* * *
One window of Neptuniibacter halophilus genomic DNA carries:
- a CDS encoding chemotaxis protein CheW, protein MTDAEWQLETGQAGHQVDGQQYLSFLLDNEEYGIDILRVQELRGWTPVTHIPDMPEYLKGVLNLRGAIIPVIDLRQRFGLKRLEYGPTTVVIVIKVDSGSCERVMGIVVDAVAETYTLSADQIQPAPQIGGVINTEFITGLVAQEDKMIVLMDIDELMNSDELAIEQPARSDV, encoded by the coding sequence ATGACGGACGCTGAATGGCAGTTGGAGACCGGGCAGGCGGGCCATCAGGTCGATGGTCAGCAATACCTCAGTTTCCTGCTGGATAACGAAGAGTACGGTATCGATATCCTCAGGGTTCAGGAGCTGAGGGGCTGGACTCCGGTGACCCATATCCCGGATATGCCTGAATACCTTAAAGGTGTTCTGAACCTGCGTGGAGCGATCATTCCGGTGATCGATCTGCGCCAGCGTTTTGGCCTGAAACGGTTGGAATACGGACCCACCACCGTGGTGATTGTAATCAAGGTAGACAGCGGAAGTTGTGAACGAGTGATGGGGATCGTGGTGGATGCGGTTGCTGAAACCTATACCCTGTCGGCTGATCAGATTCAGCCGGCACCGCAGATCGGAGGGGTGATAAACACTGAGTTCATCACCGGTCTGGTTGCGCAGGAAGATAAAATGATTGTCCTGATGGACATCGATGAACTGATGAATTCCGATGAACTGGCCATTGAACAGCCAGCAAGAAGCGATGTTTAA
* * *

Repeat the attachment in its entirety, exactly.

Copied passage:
One window of Neptuniibacter halophilus genomic DNA carries:
- a CDS encoding chemotaxis protein CheW, protein MTDAEWQLETGQAGHQVDGQQYLSFLLDNEEYGIDILRVQELRGWTPVTHIPDMPEYLKGVLNLRGAIIPVIDLRQRFGLKRLEYGPTTVVIVIKVDSGSCERVMGIVVDAVAETYTLSADQIQPAPQIGGVINTEFITGLVAQEDKMIVLMDIDELMNSDELAIEQPARSDV, encoded by the coding sequence ATGACGGACGCTGAATGGCAGTTGGAGACCGGGCAGGCGGGCCATCAGGTCGATGGTCAGCAATACCTCAGTTTCCTGCTGGATAACGAAGAGTACGGTATCGATATCCTCAGGGTTCAGGAGCTGAGGGGCTGGACTCCGGTGACCCATATCCCGGATATGCCTGAATACCTTAAAGGTGTTCTGAACCTGCGTGGAGCGATCATTCCGGTGATCGATCTGCGCCAGCGTTTTGGCCTGAAACGGTTGGAATACGGACCCACCACCGTGGTGATTGTAATCAAGGTAGACAGCGGAAGTTGTGAACGAGTGATGGGGATCGTGGTGGATGCGGTTGCTGAAACCTATACCCTGTCGGCTGATCAGATTCAGCCGGCACCGCAGATCGGAGGGGTGATAAACACTGAGTTCATCACCGGTCTGGTTGCGCAGGAAGATAAAATGATTGTCCTGATGGACATCGATGAACTGATGAATTCCGATGAACTGGCCATTGAACAGCCAGCAAGAAGCGATGTTTAA